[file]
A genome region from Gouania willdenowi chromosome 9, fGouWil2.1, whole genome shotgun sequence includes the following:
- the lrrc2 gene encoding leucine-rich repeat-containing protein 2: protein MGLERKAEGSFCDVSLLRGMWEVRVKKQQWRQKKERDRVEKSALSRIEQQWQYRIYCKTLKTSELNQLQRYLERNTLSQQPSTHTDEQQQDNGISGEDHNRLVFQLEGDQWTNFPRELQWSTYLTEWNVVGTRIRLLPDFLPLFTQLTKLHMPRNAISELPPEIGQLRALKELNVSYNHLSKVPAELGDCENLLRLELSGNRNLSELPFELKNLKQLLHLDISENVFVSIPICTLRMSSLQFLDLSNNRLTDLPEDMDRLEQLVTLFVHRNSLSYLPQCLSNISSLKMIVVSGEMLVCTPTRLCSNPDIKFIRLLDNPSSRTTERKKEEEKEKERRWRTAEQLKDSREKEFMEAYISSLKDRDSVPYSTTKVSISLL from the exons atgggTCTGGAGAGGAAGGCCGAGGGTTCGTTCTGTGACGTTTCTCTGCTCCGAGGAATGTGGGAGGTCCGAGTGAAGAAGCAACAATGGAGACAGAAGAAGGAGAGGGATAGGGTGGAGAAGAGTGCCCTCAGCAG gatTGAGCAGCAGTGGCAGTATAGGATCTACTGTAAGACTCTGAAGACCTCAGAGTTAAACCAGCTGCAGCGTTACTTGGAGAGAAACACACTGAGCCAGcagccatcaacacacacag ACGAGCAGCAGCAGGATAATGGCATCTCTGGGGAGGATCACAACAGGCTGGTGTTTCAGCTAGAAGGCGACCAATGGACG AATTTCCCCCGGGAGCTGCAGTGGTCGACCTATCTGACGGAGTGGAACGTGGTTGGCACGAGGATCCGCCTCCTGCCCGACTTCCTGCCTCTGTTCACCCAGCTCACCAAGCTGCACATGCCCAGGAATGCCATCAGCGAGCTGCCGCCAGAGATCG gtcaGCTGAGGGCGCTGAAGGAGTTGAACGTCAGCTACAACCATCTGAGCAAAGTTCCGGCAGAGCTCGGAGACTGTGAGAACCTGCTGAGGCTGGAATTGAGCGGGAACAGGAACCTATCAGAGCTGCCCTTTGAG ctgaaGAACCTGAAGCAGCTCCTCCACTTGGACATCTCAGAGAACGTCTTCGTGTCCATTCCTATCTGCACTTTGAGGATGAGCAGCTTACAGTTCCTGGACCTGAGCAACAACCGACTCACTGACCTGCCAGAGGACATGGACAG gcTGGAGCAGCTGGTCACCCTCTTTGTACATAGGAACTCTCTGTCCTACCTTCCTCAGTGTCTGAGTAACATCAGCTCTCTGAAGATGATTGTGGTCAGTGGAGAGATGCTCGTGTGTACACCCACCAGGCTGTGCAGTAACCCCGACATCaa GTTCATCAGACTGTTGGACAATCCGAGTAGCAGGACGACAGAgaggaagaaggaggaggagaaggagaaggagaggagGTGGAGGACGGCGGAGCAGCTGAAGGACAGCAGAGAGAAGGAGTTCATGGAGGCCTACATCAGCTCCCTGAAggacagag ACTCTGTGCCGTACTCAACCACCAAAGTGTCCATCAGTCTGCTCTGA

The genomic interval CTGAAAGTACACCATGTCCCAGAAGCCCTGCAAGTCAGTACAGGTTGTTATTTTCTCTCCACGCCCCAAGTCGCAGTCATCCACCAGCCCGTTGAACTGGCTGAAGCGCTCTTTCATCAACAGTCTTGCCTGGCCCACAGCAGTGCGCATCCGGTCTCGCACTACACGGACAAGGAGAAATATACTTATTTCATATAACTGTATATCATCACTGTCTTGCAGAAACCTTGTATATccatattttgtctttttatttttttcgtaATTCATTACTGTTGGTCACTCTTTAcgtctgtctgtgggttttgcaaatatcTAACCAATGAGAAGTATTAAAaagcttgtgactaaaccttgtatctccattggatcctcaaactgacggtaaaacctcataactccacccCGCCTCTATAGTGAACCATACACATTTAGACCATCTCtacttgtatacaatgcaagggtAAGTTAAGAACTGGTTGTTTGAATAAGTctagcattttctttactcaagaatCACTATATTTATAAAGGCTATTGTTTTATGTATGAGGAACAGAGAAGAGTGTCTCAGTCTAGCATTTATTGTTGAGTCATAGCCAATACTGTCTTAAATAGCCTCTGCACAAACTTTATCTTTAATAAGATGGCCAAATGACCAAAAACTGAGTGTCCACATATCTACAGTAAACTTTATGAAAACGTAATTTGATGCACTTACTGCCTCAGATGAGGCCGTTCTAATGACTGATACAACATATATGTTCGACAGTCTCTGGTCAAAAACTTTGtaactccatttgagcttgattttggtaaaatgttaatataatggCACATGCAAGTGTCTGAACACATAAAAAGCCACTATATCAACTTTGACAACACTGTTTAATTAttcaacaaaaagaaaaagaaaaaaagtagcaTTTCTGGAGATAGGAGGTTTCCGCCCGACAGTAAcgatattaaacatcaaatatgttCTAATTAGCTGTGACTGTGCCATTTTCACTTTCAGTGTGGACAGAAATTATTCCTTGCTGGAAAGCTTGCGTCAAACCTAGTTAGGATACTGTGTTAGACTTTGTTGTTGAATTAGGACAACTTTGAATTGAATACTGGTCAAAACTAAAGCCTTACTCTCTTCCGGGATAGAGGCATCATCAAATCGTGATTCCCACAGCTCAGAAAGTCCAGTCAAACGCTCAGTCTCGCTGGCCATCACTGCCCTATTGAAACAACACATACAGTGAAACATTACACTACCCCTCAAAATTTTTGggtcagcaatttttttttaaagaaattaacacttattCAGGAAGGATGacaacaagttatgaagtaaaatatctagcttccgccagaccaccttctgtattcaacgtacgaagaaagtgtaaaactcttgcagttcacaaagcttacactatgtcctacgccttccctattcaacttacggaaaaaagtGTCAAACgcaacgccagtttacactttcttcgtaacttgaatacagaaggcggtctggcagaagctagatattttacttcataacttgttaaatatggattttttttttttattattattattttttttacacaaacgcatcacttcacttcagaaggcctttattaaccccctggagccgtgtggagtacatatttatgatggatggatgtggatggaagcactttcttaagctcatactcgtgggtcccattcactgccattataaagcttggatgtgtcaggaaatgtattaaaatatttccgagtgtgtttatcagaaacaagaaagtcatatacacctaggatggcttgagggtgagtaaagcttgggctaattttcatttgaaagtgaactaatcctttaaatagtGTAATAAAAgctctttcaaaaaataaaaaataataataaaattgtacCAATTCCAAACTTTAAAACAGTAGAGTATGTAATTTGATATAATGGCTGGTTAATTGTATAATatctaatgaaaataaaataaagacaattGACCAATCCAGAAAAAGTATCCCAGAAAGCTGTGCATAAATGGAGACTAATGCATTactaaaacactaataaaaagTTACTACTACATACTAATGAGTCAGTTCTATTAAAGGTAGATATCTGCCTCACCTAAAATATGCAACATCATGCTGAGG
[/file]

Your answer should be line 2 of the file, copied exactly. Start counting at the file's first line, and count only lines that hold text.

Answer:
- the lrrc2 gene encoding leucine-rich repeat-containing protein 2: protein MGLERKAEGSFCDVSLLRGMWEVRVKKQQWRQKKERDRVEKSALSRIEQQWQYRIYCKTLKTSELNQLQRYLERNTLSQQPSTHTDEQQQDNGISGEDHNRLVFQLEGDQWTNFPRELQWSTYLTEWNVVGTRIRLLPDFLPLFTQLTKLHMPRNAISELPPEIGQLRALKELNVSYNHLSKVPAELGDCENLLRLELSGNRNLSELPFELKNLKQLLHLDISENVFVSIPICTLRMSSLQFLDLSNNRLTDLPEDMDRLEQLVTLFVHRNSLSYLPQCLSNISSLKMIVVSGEMLVCTPTRLCSNPDIKFIRLLDNPSSRTTERKKEEEKEKERRWRTAEQLKDSREKEFMEAYISSLKDRDSVPYSTTKVSISLL from the exons atgggTCTGGAGAGGAAGGCCGAGGGTTCGTTCTGTGACGTTTCTCTGCTCCGAGGAATGTGGGAGGTCCGAGTGAAGAAGCAACAATGGAGACAGAAGAAGGAGAGGGATAGGGTGGAGAAGAGTGCCCTCAGCAG gatTGAGCAGCAGTGGCAGTATAGGATCTACTGTAAGACTCTGAAGACCTCAGAGTTAAACCAGCTGCAGCGTTACTTGGAGAGAAACACACTGAGCCAGcagccatcaacacacacag ACGAGCAGCAGCAGGATAATGGCATCTCTGGGGAGGATCACAACAGGCTGGTGTTTCAGCTAGAAGGCGACCAATGGACG AATTTCCCCCGGGAGCTGCAGTGGTCGACCTATCTGACGGAGTGGAACGTGGTTGGCACGAGGATCCGCCTCCTGCCCGACTTCCTGCCTCTGTTCACCCAGCTCACCAAGCTGCACATGCCCAGGAATGCCATCAGCGAGCTGCCGCCAGAGATCG gtcaGCTGAGGGCGCTGAAGGAGTTGAACGTCAGCTACAACCATCTGAGCAAAGTTCCGGCAGAGCTCGGAGACTGTGAGAACCTGCTGAGGCTGGAATTGAGCGGGAACAGGAACCTATCAGAGCTGCCCTTTGAG ctgaaGAACCTGAAGCAGCTCCTCCACTTGGACATCTCAGAGAACGTCTTCGTGTCCATTCCTATCTGCACTTTGAGGATGAGCAGCTTACAGTTCCTGGACCTGAGCAACAACCGACTCACTGACCTGCCAGAGGACATGGACAG gcTGGAGCAGCTGGTCACCCTCTTTGTACATAGGAACTCTCTGTCCTACCTTCCTCAGTGTCTGAGTAACATCAGCTCTCTGAAGATGATTGTGGTCAGTGGAGAGATGCTCGTGTGTACACCCACCAGGCTGTGCAGTAACCCCGACATCaa GTTCATCAGACTGTTGGACAATCCGAGTAGCAGGACGACAGAgaggaagaaggaggaggagaaggagaaggagaggagGTGGAGGACGGCGGAGCAGCTGAAGGACAGCAGAGAGAAGGAGTTCATGGAGGCCTACATCAGCTCCCTGAAggacagag ACTCTGTGCCGTACTCAACCACCAAAGTGTCCATCAGTCTGCTCTGA